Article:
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Letters From the Editor

Memo From Warner

From TMN Contributing Writer John Warner

As a liberal, I never thought I’d say this, but here it is: I feel sorry for President Bush.

Politicians lie. We know this. It’s a given, a part of the bargain required to achieve elective office. Even John McCain, that famously straight shooter, and the alleged exception to the rule, must be checking for nose growth as he stumps for the man who cut him off at the knees in South Carolina in 2000. However, there are times when politicians inadvertently let a bit of truth slip, when they tell us what they really think—like when Trent Lott mused on the hypothetical glory of an unreconstructed South, or Donald Rumsfeld wrote a memo that Iraq was likely to be a “long, hard slog.”

In a recent interview with Matt Lauer, President Bush had his own brush with truth-telling. When asked about winning the war on terror, he said this: “I don’t think you can win it…I think you can create conditions so that those who use terror as a tool are less acceptable in parts of the world.”

My first thought was, “No duh, Mr. President.” But soon I was gladdened. Finally, I thought, this guy is beginning to get it. I didn’t know if he’d actually thought of it himself or was parroting something he’d heard from someone in an office down the hall, but I didn’t care, this was progress. President “Bring It On,” “Saddam Equals al Qaeda,” “Weapons of Mass Destruction,” er, “Weapons Programs,” I mean…”Program-Related Activities” was actually demonstrating an ability to think about a complex problem in a nuanced way.

He sounded practically like a liberal.

At this week’s Republican convention, a consistent theme has been the president’s “bravery.” Until this point in his adult life, Bush’s bravest act (and second stupidest, behind…you know) was trading Sammy Sosa. But with this statement, this admission that the war on terror might be unwinnable—here was an actual act of bravery, at least for a politician.

I was, quite frankly, proud of him.

Naturally, he got hammered for it. The Kerry campaign, unable to resist dining on this succulent slice of schadenfreude, immediately labeled President Bush a “flip-flopper” on the war on terror. Vice presidential candidate Edwards twisted the knife even deeper when he remarked, “This is no time to declare defeat.”

Predictably and out of necessity, President Bush hopped onto his campaign bus and fired it into full-speed backpedal, proclaiming at an American Legion convention in Nashville, “We meet today in a time of war for our country, a war we did not start yet one that we will win.”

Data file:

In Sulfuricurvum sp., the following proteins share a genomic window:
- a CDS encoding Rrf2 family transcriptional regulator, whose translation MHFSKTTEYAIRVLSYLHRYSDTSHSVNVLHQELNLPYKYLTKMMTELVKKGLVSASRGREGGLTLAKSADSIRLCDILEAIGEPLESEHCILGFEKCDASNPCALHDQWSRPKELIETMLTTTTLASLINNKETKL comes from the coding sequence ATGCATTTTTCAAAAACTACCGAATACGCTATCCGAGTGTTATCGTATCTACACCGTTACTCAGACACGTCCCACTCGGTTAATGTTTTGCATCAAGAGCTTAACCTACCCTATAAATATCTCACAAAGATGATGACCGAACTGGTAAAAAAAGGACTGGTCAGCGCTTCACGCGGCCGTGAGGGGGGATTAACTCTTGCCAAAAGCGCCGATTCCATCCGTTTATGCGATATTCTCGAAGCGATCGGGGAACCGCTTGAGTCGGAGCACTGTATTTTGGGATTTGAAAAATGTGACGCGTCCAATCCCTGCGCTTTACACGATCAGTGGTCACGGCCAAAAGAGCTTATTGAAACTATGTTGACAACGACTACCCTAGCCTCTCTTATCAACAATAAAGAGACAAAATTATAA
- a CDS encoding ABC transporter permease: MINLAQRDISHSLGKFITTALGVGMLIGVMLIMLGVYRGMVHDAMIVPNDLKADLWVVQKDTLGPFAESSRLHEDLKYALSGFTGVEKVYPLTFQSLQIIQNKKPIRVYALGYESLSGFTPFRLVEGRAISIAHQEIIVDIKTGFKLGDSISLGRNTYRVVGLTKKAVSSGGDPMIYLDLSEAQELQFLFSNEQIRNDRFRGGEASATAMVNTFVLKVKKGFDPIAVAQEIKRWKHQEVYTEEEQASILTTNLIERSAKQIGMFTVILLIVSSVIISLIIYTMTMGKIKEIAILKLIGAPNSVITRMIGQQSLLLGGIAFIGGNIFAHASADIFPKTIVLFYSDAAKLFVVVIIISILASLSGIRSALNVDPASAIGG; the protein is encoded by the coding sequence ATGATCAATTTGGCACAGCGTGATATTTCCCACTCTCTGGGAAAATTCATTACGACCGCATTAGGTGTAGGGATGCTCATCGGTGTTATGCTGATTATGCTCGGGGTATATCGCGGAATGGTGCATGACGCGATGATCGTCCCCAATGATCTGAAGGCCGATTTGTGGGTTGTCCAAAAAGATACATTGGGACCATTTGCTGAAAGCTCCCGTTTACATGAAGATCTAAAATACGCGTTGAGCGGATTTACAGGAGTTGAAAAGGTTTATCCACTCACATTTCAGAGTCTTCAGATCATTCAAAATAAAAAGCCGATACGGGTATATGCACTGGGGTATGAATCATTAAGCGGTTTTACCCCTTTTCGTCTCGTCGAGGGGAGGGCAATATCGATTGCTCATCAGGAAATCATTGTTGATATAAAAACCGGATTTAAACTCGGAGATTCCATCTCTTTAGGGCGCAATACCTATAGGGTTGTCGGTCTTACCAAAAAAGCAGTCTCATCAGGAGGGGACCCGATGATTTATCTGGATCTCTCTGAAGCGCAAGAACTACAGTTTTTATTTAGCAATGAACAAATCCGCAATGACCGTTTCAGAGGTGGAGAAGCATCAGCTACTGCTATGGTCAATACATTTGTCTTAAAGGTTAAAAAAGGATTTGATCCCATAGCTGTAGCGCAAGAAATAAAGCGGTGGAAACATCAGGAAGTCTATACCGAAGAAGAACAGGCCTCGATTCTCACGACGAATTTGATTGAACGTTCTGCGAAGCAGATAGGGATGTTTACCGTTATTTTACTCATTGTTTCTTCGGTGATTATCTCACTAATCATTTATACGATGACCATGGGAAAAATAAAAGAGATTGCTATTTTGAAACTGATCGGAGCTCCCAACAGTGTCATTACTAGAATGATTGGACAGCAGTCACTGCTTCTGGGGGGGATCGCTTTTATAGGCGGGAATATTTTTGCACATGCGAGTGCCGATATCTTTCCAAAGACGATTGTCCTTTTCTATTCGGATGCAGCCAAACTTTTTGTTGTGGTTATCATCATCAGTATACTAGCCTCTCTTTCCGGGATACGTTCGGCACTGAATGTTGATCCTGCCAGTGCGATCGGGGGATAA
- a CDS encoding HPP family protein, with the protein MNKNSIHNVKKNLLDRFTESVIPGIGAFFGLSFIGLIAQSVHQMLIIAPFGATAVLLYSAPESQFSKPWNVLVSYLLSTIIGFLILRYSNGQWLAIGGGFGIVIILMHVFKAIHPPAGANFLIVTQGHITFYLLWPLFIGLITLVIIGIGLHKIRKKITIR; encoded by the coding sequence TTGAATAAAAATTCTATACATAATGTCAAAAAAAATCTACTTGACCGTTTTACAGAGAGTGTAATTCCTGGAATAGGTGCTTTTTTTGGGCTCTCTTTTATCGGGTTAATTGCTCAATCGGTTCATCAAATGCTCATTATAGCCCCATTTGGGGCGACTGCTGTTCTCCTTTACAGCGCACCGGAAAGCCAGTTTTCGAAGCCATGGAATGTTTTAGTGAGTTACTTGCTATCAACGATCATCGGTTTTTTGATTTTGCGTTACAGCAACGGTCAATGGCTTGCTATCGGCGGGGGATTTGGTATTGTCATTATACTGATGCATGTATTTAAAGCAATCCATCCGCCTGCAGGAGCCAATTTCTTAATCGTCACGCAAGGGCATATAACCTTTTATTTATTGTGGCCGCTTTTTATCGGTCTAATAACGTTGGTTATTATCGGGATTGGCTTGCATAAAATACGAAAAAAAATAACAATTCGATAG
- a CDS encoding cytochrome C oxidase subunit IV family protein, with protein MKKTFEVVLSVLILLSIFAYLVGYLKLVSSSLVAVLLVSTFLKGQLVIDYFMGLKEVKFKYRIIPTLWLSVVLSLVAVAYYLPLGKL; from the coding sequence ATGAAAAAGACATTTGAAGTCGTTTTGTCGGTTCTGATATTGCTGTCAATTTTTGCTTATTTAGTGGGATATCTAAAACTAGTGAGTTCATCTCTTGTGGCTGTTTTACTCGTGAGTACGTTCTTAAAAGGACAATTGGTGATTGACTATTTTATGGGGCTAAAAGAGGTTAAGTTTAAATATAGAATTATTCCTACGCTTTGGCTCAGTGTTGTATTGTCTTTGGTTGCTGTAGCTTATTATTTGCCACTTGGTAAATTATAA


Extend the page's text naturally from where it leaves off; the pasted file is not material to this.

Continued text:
But…but…and it was over as quickly as it had begun.

In that brief flash, I’d experienced something I thought I’d lost a long time ago, and that thing was, quite honestly, hope:

—Hope that political discourse could be elevated out of the sewer and at least into the gutter

—Hope that in this incredibly important election, we might actually have a substantive debate on the issues

—Hope that we might be able to talk about something other than Swift Boats, whether or not Dick Cheney is indeed the Prince of Darkness, or how homosexuals are threatening my marriage

For that all-too-brief moment, President Bush had me contemplating doing something I wouldn’t have thought possible: voting for him.

(OK, not really, but just go with me on this for a minute.)

Liberals like me have hammered Bush for his “lies,” lies about the weapons of mass destruction, about the mess in Iraq, the effect of his tax cuts, environmental policy, his golf handicap…and we’re tired of them. We’ve said we want a president who will level with us and govern from a position of honesty and hope, rather than deceit and fear, but here he was in his remarks to Matt Lauer sounding like one of us, yet still we gleefully pounced because he looked weak.

I am a liberal, and as a liberal I believe certain things. I believe in a plural society. I believe in individual freedom and liberties. I believe in tolerance. In my thirst to evict President Bush from the White House, I now realize that I have abandoned these principles. I now look for political advantage, ways to exploit weakness in others, arguments to dismiss an alternative point of view because mine is right and theirs is wrong. The difference between us and them is that we weren’t supposed to tolerate the sort of intellectual dishonesty that routinely trips from the Bush administration’s lips.

We could have taken the opportunity provided by the president’s initial remarks to take up the debate, to say, “We agree, Mr. President, the problem of terrorism is multi-faceted and complex and while we may never eradicate terrorism, through a combination of our military strength, our economic might, and our compassion, we will make ‘those who use terror as a tool less acceptable in parts of the world.’ Here’s our plan, what’s yours?”

But instead, we punched back. And frankly, if we really want President Bush out of office, we probably needed to take the shot, but as we tally the damage of the Bush presidency, we might need to add the abandonment of our principles to the list.

I’d like to say that I feel sorry for us, but it’s our own fault.

John Warner

biopic

Andrew Womack is a founding editor of The Morning News. He is always working on the next installment of the Albums of the Year series at TMN. More by Andrew Womack

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